My new book on preparing aircraft reference drawings is already available in the web shops. This is the first volume of the new (fourth) edition of the “Virtual Airplane” guide:
After “mounting” the R-1820 engines into my SBD models, I decided to recreate some details of the inner cowling (the cowling panels placed behind the cylinder row). In this post I will form the missing parts of the carburetor air ducts, hidden under the NACA ring. There are significant differences in this area between various SBD versions, which never appeared in any scale plans, or in any popular monograph of this aircraft. I think that the pictures presented below highlight these differences. They can be useful for all those scale modelers who are going to build the SBD “Dauntless” models with the engine cowlings opened. (Sometimes you can encounter such advanced pieces of work on the various scale model contests).
Let’s start with the SBD-5s (and -6s), which are better documented (because they were produced in much larger quantities). They had a dual intake system, of the filtered/non-filtered air, which I discussed it in the previous post. I already recreated the two intakes of the filtered air, placed between the engine cylinders. Now I have to create the central, direct air duct and its opening at the top of the internal cowling.
Figure 94‑1 shows the initial state of my SBD-5 model:
This week I continue mapping the SBD-5 Dauntless skin panels onto my model. After tracing the outer wing sections, described in the previous post, I traced the center wing section (Figure 65‑1):
As you can see in the picture, I also traced the contours of the wheel bay on the wing surfaces. (These openings disappear, when you enter mesh edit mode, because they are dynamically created by Boolean modifiers. Thus such contours will be useful during further work, because in this way you can see these edges while editing the mesh).
The horizontal tailplane has similar structure to the wing — but it is simpler. Thus I started it in the same way as the wing, by forming its root airfoil (Figure 32‑1):
In the most of the aircraft the tailplane has a symmetric airfoil. So it was in the Dauntless. I did not find its signature (family) in any of the reference materials, thus I carefully copied its contour from the photos (its rear part — the elevator — seems to have modified shape, anyway). It has incidence angle of 2⁰, so I rotated the rib object and used a Mirror modifier to generate its bottom part.
On the first glance the SBD center wing section seems to be a simple rectangular (i.e. constant chord) wing, with modified leading edge (Figure 18‑1):
However, the landing gear openings visible on the photo can be difficult to recreate in a mesh smoothed by the subdivision surface modifier.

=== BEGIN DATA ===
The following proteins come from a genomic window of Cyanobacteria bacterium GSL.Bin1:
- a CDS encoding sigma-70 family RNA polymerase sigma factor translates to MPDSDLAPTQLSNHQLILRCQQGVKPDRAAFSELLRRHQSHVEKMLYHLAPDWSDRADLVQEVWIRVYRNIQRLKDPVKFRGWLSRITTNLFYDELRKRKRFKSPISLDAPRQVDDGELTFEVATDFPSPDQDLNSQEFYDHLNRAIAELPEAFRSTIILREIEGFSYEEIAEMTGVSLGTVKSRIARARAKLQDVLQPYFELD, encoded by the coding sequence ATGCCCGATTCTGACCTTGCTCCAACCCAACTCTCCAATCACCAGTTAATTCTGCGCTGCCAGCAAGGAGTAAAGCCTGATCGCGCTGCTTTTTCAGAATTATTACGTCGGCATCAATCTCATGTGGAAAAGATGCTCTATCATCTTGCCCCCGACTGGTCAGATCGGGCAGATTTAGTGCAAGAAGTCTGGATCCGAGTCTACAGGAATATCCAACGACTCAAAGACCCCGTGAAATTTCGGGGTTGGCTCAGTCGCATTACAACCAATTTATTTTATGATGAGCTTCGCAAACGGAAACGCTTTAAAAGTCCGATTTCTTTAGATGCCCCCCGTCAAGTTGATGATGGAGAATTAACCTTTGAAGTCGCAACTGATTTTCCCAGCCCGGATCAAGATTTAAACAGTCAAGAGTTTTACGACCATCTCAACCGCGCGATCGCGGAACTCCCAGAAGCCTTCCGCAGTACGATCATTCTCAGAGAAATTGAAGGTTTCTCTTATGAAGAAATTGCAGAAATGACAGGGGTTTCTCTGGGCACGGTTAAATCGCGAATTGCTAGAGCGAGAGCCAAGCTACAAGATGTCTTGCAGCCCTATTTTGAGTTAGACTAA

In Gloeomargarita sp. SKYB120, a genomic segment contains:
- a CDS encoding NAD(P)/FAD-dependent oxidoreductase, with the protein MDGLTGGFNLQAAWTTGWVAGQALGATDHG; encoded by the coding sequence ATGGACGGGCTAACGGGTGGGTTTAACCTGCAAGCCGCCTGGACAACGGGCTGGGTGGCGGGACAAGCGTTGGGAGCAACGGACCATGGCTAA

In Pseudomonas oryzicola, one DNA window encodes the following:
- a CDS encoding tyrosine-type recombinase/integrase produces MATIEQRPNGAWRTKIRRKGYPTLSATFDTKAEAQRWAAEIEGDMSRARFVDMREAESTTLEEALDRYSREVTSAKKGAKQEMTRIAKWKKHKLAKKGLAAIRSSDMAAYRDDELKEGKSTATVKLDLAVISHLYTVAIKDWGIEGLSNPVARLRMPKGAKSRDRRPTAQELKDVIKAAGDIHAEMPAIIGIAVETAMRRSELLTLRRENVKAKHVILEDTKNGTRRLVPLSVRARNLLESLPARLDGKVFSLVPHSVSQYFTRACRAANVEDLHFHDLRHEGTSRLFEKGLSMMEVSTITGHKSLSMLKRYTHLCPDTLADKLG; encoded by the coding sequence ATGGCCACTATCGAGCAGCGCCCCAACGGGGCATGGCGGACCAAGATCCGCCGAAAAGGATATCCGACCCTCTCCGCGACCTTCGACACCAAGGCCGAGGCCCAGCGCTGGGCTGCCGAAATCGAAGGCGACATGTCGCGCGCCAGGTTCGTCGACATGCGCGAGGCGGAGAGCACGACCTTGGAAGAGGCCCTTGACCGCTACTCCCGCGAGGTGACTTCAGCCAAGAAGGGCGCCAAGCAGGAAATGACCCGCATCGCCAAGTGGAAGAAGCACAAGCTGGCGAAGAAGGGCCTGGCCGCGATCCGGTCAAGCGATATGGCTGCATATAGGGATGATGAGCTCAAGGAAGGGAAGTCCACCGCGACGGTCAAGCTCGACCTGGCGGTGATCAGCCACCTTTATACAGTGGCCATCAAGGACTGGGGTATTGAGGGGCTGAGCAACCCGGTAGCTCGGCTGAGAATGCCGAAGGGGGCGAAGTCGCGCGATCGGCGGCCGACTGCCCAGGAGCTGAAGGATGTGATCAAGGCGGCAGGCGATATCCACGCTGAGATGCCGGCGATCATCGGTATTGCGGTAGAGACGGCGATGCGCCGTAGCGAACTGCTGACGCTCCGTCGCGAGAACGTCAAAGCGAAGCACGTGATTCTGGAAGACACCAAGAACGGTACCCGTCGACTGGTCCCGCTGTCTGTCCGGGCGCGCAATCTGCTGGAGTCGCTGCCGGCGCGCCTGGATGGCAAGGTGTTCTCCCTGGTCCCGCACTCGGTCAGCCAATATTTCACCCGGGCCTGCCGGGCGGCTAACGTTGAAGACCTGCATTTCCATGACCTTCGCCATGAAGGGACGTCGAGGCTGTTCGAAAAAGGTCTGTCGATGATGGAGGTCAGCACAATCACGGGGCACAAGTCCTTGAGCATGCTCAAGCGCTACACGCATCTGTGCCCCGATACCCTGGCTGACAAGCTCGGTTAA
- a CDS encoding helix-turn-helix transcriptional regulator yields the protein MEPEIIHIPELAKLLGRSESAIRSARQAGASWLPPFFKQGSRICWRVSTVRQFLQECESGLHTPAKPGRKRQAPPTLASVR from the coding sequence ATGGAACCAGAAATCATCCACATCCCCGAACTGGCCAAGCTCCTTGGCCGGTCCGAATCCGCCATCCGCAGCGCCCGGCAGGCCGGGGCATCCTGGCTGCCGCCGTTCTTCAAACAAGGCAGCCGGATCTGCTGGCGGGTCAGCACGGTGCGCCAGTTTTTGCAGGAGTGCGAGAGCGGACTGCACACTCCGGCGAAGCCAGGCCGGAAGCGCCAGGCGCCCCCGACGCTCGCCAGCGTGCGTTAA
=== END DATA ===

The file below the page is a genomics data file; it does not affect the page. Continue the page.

In this last post about scale plans I will write about the modifications introduced in the SBD-5 Dauntless version.
For the reference, I placed below the drawing of the previous version: the SBD-4 (Figure 11‑1):
(See the high-resolution SBD-4 left & top view).
To recapitulate my work on the Dauntless plans, I decided to draw all the external differences between its subsequent Navy versions. Because of the numerous changes that occurred in the SBD-5, I decided to split this description into two posts. This is the part one, the part two (about the SBD-5 and the SBD-6) will be ready in the next week.
NOTE: All airplanes on the drawings below are equipped with the small tail wheel with solid rubber tire (for carrier operations). However, for ground airfields Douglas provided alternate, pneumatic, two times larger wheel. These tail wheels could be easily replaced in workshops.
Starting from the beginning: here is the SBD-1, the first of the Douglas Dauntless series (Figure 10‑1):
(See the high-resolution SBD-1 left & top view).
During previous weeks I was working on the bottom view and other details of the SBD Dauntless. For example — I added a modified side view that reveals the engine and the cowling hidden under the NACA ring (Figure 9‑1):
Drawing the vertical views (from the top and bottom) of the SBD Dauntless was more difficult than the side view, because there were no “vertical” photos which you can use to verify and enhance the available plans.
Anyway, I started using everything I could, for example some photos from the restoration done by the Pacific Aviation Museum (Figure 8‑1):
In my previous post you can find the updated scale plans of the SBD-5 Dauntless, consisting the side and top views. The ultimate shape of depicted airplane resulted from matching my initial drawings against the Douglas general arrangement diagram. I couldn’t do it before, because this diagram comes from the Dauntless maintenance manual, which I received in previous week.
In this post I will show you how I do such a matching using the diagram shown below: